FORT WAYNE, Ind. (WANE) — Meteorological fall begins this Friday. This might have you scratching your head… Does fall actually begin this Friday? In short, no. Fall doesn’t officially begin until September 23rd this year. If that’s the case, then why do we have this and how is it different from the actual season we know?
Let’s start with the biggest difference: Meteorological fall is a season created by scientists while the actual fall season is based on the astronomical timing of the autumn equinox and winter solstice.
Meteorological fall begins every year on September 1st and comes to an end on November 30th. While the dates for the meteorological seasons do not change, the beginning and end date for the autumn equinox changes every single year. This change in timing is caused by the Earth’s elliptical (think more of an oval shape) orbit and the way that the Earth tilts back and forth on its axis. The Earth’s back-and-forth tilt is what causes the change in our seasons! As the Earth tilts forward towards the Sun, we experience spring and summer. When the Earth begins to tilt away from the Sun, we experience fall and winter.
Because the autumn equinox date changes every year, this also means that each season has a different length every year when it comes to the number of days. According to the National Centers for Environmental Information (NCEI), a division of the National Oceanic and Atmospheric Administration (NOAA), astronomical seasons vary between 89-93 days while the meteorological seasons last between 90-92 days. Length is also determined by whether or not we are also in a leap year.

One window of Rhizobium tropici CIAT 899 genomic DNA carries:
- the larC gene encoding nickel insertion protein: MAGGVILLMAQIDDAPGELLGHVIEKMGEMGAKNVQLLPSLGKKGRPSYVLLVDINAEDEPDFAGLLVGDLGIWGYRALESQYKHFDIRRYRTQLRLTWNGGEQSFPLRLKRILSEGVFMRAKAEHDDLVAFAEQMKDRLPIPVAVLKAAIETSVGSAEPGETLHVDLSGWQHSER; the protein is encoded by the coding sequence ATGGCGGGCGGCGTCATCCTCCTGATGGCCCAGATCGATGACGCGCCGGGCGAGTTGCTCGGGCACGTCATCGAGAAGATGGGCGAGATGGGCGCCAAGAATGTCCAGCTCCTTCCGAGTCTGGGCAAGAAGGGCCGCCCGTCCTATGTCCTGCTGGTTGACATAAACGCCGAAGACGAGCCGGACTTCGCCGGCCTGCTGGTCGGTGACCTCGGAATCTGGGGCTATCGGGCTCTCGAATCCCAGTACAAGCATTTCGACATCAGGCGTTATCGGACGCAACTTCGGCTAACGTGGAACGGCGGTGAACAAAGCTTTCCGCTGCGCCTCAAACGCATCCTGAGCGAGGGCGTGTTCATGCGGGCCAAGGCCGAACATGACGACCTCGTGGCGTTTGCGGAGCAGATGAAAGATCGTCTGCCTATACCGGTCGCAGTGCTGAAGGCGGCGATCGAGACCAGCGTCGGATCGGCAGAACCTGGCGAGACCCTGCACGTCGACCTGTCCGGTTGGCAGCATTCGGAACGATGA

Because the astronomical seasons vary every single year, it was difficult for scientists to properly analyze weather data, especially long-term weather. Long-term data provides an outlook into trends and patterns and provides a “heads up” in many situations. To make it easier on the atmospheric scientists, the meteorological seasons were born!
All meteorological seasons:
- Winter – December, January and, February
- Spring – March, April and, May
- Summer – June, July and, August
- Fall – September, October and, November
In addition to this, scientists took the pubic into consideration. We typically tend to associate the season of Fall with the months of September, October, and November. We can see this in our data as well as we see temperatures begin to turn cold and the days grow shorter.
This data isn’t useful for scientists, it can help others, too. For example, it allows farmers to look at seasonal outlooks to know how to prepare for drought potential or an unusually cold pattern.
At the end of the day, the meteorological seasons allow your local meteorologists to better analyze seasonal weather patterns and provide you with a better forecast.